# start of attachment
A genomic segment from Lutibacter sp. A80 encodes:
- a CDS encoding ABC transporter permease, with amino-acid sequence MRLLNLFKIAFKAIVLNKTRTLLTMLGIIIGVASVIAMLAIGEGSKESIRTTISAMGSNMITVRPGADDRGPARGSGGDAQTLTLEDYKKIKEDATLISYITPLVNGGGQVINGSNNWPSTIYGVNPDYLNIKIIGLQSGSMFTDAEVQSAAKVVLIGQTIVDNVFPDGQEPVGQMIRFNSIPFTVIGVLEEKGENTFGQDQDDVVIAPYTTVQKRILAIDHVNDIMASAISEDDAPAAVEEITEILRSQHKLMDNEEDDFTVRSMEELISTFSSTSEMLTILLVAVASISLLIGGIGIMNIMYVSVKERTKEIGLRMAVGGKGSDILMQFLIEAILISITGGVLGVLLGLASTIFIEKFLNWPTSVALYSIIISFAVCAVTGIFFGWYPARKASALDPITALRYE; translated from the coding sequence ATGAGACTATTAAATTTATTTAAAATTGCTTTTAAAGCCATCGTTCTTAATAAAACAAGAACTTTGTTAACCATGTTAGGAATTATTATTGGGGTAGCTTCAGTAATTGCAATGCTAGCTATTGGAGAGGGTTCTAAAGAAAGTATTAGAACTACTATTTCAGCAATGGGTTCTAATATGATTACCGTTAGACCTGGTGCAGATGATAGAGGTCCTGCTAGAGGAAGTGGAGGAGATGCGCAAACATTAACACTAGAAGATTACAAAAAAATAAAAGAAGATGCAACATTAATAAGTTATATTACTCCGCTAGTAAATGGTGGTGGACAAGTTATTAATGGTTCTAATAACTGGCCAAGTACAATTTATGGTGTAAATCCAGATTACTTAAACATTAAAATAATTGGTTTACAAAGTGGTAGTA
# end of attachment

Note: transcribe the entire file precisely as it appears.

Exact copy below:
A genomic segment from Lutibacter sp. A80 encodes:
- a CDS encoding ABC transporter permease, with amino-acid sequence MRLLNLFKIAFKAIVLNKTRTLLTMLGIIIGVASVIAMLAIGEGSKESIRTTISAMGSNMITVRPGADDRGPARGSGGDAQTLTLEDYKKIKEDATLISYITPLVNGGGQVINGSNNWPSTIYGVNPDYLNIKIIGLQSGSMFTDAEVQSAAKVVLIGQTIVDNVFPDGQEPVGQMIRFNSIPFTVIGVLEEKGENTFGQDQDDVVIAPYTTVQKRILAIDHVNDIMASAISEDDAPAAVEEITEILRSQHKLMDNEEDDFTVRSMEELISTFSSTSEMLTILLVAVASISLLIGGIGIMNIMYVSVKERTKEIGLRMAVGGKGSDILMQFLIEAILISITGGVLGVLLGLASTIFIEKFLNWPTSVALYSIIISFAVCAVTGIFFGWYPARKASALDPITALRYE; translated from the coding sequence ATGAGACTATTAAATTTATTTAAAATTGCTTTTAAAGCCATCGTTCTTAATAAAACAAGAACTTTGTTAACCATGTTAGGAATTATTATTGGGGTAGCTTCAGTAATTGCAATGCTAGCTATTGGAGAGGGTTCTAAAGAAAGTATTAGAACTACTATTTCAGCAATGGGTTCTAATATGATTACCGTTAGACCTGGTGCAGATGATAGAGGTCCTGCTAGAGGAAGTGGAGGAGATGCGCAAACATTAACACTAGAAGATTACAAAAAAATAAAAGAAGATGCAACATTAATAAGTTATATTACTCCGCTAGTAAATGGTGGTGGACAAGTTATTAATGGTTCTAATAACTGGCCAAGTACAATTTATGGTGTAAATCCAGATTACTTAAACATTAAAATAATTGGTTTACAAAGTGGTAGTA